My father, Derek Goldrei, who has died unexpectedly on his 74th birthday, worked as a mathematician for the Open University and various Oxford University colleges for his entire career.
Derek was born in Hampstead, north London, to Irena (nee Satori) and Laurence Goldrei. Irena had fled Vienna aged 18 in 1938 after the Anschluss, finding refuge in London at the invitation of her future mother-in-law, Eva Goldrei. His father would later take over the family business Charles Goldrei, Foucard and Son, a bakery ingredients company.
After St Paul’s school, Derek went to Magdalen College, Oxford, where, in 1969, he was one of the first graduates in the new mathematics and philosophy degree. During the student revolts of 1968, he was an enthusiastic and moderating influence, involved in multiple sit-ins.
Remaining in Oxford to study for a doctorate in mathematical logic, he became an “academic grandson” of the computer and AI theorist Alan Turing (Derek’s supervisor, Robin Gandy, had been Turing’s doctoral student).
In 1972 he took up a position at the newly created Open University, the values of which accorded well with his belief that everyone has a right to continuing education regardless of their background or age. In addition to giving tuition and writing courses, he took on many leadership roles in the mathematics and statistics department and at university level.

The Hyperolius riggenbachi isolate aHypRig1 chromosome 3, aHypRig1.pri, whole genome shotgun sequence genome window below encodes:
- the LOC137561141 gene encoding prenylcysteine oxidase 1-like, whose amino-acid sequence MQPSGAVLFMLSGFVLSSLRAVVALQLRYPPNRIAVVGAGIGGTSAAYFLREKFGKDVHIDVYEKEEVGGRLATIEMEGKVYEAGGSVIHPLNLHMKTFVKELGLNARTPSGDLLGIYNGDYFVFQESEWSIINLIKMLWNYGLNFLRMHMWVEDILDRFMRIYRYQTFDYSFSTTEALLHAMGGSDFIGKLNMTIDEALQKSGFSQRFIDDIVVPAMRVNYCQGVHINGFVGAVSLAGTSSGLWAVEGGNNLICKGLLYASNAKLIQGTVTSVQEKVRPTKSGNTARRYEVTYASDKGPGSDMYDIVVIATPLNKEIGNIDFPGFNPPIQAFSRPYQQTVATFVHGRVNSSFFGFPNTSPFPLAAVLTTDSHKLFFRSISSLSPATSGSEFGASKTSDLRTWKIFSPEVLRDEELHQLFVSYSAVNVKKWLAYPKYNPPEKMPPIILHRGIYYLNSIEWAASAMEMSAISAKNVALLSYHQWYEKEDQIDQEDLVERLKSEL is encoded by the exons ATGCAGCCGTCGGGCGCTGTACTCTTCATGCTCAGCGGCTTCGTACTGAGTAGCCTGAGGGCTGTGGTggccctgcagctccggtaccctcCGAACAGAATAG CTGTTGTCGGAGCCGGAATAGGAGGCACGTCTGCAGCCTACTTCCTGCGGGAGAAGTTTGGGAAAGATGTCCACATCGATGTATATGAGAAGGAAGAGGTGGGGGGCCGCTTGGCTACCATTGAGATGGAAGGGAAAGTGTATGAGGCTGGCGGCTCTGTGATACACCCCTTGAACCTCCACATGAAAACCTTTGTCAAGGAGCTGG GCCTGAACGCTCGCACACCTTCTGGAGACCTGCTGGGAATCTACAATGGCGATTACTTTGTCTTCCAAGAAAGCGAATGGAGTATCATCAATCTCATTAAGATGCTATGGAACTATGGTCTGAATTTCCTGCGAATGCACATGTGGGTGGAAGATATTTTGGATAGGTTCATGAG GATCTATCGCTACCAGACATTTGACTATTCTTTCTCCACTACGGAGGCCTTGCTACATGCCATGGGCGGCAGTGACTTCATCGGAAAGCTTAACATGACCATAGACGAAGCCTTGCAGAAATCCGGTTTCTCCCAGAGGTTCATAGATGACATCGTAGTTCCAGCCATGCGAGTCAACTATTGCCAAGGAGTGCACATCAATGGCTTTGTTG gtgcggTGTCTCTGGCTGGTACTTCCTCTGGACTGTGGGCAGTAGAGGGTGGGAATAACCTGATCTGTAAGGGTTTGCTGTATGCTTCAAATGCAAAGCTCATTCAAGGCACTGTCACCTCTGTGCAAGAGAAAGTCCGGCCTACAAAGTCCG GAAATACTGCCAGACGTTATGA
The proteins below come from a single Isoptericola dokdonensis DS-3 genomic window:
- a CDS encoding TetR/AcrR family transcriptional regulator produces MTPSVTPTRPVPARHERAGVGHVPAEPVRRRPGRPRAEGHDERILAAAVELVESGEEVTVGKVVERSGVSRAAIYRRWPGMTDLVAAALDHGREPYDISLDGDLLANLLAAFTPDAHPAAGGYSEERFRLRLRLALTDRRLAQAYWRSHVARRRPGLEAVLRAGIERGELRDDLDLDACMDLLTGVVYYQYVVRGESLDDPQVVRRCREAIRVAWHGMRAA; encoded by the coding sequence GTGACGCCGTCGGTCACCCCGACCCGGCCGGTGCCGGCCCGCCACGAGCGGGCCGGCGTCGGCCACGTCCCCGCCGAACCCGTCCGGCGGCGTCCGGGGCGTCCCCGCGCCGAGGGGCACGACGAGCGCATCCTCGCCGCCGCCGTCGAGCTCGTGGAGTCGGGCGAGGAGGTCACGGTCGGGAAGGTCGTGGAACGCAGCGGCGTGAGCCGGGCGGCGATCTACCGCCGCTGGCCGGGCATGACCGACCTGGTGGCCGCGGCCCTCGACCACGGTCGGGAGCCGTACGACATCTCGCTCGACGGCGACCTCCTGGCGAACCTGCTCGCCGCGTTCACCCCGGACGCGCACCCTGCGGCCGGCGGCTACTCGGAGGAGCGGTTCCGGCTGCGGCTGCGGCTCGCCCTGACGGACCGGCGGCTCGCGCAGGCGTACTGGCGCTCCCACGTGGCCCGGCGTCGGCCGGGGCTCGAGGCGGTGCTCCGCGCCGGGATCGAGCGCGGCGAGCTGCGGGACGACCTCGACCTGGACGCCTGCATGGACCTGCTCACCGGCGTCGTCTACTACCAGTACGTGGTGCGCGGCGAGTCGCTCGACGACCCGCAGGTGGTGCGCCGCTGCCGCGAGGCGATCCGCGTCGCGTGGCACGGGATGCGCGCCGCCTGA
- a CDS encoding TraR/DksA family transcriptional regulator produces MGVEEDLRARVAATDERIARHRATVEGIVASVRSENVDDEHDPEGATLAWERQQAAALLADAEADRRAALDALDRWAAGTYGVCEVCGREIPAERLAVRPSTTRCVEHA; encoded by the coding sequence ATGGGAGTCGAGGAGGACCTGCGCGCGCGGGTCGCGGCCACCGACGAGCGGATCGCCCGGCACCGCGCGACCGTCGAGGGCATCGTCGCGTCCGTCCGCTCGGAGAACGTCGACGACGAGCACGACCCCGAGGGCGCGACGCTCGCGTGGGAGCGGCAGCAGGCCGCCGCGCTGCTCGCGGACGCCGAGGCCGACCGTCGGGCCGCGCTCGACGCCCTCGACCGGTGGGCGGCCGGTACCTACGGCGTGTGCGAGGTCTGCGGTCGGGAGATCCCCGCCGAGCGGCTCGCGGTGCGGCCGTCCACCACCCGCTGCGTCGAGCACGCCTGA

A generous and supportive colleague, Derek encouraged others to recognise their potential. In 2005 I collaborated with him in designing the cover for his book Propositional and Predicate Calculus: A Model of Argument. This and his 1996 book are sure to be on the reading lists of university logic courses for generations to come.
Along with Bob Coates, he presented OU mathematics programmes on BBC radio (1978-96). Modelling themselves on the Two Ronnies, they generated about 700 broadcasts over the 19-year life of the course. These were initially recorded in the BBC studios at Alexandra Palace, where they would finalise the script for a programme in the morning, have a couple of pints in the BBC Club and record in the afternoon – until one of their producers decided it might be wise to record before lunch.
Throughout his career he was also a part-time tutor at several Oxford colleges including Lady Margaret Hall, Somerville, St Hugh’s and, from 2003, Mansfield, where he was giving revision tutorials only two months before he died. Despite officially retiring from the OU and Mansfield College in 2015, he had quickly returned to part-time tutoring roles at both places.
He met his first wife, Jennie, in the early 1970s, and they married in 1978. They had two children, and Jennie (encouraged by Derek) went on to gain an OU degree in biological sciences. She died unexpectedly in 2006.
In 2011, Derek married Lindsey Court, an OU colleague. Together they enjoyed cryptic crosswords, travelling and cooking. Much joy was brought into their lives when their granddaughter, Nancy, was born in 2020.
He is survived by Lindsey, his children, Judith and me, Nancy and his sister Diane.